Gabrielle "Coco" Chanel (1883-1971) was noted for her free-flowing, loose-fitting designs for women's clothing, first introduced in 1919, and again in 1954.

In 1919 French designer Gabrielle "Coco" Chanel released women from the tight corsets of the era and introduced them to comfortable jersey clothing. In 1954, after fifteen years of retirement and just six months before her seventy-first birthday, she made a comeback and freed women once again from highly structured, constricting designs—this time the clothing of the "New Look." Critics were lukewarm, but women, particularly American women, loved her casual, softly shaped clothes and snapped them up. These designs ushered in a new relaxation in fashion that continues today.

Early Years

Little is known of Chanel's early years except that she was orphaned as a young child. She started in fashion in 1910, making hats in Paris. Chanel opened her first dress shop in Paris in 1914 and closed it in 1939 at the onset of World War II. But in the period between the world wars she revolutionized women's fashion with her straight, simple, uncorseted, and, above all, comfortable "Chanel Look." She also popularized short hair for women in the 1920s and introduced shorter skirts. She created her famous Chanel No. 5 perfume in 1922.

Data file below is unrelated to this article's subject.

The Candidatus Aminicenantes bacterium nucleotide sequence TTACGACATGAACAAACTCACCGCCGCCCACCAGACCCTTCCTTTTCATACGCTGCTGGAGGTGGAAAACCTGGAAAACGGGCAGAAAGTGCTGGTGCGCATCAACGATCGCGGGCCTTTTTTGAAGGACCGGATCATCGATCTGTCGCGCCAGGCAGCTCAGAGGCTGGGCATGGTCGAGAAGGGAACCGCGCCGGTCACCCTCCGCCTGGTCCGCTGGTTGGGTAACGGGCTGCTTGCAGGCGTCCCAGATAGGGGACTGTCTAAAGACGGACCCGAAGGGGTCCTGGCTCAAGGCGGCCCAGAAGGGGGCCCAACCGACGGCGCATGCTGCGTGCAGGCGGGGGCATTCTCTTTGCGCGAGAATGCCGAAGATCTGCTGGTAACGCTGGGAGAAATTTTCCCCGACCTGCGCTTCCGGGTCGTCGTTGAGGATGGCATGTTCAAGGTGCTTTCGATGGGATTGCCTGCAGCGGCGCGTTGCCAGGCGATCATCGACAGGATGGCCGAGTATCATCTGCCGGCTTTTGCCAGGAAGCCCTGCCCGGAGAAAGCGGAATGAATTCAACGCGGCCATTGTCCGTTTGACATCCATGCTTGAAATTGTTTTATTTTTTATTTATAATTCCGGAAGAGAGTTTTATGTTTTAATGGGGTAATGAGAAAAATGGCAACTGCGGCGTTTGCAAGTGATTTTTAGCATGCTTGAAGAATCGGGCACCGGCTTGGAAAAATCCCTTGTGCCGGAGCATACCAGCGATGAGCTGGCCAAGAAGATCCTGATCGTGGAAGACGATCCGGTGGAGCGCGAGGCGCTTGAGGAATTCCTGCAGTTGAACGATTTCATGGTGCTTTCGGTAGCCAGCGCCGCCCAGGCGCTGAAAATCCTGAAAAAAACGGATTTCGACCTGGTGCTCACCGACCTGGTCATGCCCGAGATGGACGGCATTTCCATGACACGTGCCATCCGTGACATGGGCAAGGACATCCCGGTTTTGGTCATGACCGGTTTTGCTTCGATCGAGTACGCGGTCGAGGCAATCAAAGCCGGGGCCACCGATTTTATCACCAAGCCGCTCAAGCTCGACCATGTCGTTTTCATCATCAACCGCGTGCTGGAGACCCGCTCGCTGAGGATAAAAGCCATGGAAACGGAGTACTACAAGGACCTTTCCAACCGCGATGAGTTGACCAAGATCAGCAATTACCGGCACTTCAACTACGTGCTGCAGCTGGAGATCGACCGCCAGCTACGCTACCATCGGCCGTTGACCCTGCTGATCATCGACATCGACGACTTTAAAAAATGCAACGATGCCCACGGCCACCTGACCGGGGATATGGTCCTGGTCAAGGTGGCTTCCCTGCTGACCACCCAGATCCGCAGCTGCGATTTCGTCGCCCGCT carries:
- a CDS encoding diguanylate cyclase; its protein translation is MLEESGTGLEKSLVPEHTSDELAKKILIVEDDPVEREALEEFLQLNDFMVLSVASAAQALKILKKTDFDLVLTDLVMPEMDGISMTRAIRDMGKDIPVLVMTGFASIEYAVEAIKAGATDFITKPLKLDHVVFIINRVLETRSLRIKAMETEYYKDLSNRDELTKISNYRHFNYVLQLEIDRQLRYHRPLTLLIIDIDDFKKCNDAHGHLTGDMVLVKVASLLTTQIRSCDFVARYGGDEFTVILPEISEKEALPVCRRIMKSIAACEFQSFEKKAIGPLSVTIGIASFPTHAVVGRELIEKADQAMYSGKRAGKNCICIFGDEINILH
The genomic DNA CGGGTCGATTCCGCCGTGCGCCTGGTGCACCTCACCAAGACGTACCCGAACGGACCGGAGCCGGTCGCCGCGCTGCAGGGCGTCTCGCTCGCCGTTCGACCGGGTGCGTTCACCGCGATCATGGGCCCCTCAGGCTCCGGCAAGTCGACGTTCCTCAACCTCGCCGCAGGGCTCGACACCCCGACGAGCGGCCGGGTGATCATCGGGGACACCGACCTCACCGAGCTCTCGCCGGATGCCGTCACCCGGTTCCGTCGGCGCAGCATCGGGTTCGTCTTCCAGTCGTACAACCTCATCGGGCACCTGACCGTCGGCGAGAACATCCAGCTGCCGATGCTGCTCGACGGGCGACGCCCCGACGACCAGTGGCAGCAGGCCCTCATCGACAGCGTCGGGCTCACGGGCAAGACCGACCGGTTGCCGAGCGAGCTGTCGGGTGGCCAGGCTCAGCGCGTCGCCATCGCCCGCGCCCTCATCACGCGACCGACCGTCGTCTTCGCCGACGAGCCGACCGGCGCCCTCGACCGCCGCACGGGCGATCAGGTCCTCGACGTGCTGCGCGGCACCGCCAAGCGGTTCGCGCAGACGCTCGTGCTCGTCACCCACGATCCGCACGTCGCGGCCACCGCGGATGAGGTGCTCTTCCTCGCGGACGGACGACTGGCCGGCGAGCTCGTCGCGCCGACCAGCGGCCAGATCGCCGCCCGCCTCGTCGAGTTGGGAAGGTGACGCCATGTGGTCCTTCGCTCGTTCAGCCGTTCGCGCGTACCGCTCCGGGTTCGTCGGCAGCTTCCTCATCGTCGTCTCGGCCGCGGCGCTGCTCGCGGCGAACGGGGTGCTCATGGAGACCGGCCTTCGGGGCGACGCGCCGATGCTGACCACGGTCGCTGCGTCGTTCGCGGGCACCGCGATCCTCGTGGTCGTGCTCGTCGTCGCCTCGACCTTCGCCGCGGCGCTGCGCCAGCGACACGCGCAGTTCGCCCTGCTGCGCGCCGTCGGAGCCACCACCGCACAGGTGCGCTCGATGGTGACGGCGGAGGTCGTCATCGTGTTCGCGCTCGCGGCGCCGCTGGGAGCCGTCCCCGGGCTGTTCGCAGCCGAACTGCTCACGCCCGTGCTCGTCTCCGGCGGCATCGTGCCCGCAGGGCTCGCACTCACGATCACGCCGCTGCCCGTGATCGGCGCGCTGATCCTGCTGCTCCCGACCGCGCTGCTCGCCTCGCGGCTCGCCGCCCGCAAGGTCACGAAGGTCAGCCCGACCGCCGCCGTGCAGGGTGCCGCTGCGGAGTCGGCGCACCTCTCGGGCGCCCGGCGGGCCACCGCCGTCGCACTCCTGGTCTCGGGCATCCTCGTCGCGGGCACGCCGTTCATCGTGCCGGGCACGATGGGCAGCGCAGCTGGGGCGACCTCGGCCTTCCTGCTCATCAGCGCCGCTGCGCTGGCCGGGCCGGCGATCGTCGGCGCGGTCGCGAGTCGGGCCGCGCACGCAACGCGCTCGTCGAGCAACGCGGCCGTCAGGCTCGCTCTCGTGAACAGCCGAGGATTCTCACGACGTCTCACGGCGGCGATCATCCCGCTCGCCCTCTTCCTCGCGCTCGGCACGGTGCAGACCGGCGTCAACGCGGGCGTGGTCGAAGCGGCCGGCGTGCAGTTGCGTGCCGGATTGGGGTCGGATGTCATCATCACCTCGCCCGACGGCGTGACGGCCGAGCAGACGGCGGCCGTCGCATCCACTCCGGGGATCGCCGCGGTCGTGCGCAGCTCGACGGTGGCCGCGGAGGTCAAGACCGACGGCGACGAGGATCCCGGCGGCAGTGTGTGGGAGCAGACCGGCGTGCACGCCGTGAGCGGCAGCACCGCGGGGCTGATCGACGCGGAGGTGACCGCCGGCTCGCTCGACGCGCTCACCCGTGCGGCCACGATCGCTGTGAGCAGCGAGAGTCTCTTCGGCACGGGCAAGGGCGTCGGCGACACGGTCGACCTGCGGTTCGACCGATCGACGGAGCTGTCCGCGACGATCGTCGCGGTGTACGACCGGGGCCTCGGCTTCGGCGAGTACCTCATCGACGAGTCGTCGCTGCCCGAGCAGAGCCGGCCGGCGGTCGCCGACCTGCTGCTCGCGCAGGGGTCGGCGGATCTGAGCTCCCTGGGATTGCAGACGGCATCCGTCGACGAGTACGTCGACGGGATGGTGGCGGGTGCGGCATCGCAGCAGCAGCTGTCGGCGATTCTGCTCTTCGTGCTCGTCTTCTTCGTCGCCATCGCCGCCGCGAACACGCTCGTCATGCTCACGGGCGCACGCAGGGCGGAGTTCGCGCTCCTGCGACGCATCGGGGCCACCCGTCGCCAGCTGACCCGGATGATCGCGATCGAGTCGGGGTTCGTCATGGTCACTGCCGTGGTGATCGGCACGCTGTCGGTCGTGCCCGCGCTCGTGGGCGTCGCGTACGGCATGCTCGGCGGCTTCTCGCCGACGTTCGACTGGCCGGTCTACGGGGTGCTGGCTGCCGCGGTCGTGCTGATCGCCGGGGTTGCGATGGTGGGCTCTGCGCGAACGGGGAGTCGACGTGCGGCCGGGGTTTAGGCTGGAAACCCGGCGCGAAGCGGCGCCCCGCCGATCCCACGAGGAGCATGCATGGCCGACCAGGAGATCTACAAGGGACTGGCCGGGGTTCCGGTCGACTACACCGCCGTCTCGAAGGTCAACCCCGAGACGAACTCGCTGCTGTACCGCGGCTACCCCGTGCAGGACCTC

Later Years

In 1954 Chanel said her competitive spirit was aroused because Parisian high fashion had been taken over by men. "There are too many men in this business," she told a magazine interviewer in May 1954, "and they don't know how to make clothes for women. All this fantastic pinching and puffing. How can a woman wear a dress that's cut so she can't lift up her arm to pick up a telephone?" She had a knack for knowing what women wanted, and women responded enthusiastically. In the 1950s her famous Chanel suit—a collarless, braid-trimmed cardigan jacket and slim, graceful skirt—was an enormous hit. She also popularized pea jackets and bell-bottom trousers plus magnificent jewelry worn with sportswear.

In 1969 Coco Chanel's life was the basis for Coco, a Broadway musical starring Katharine Hepburn. Chanel died in 1971, working to the end on a new collection.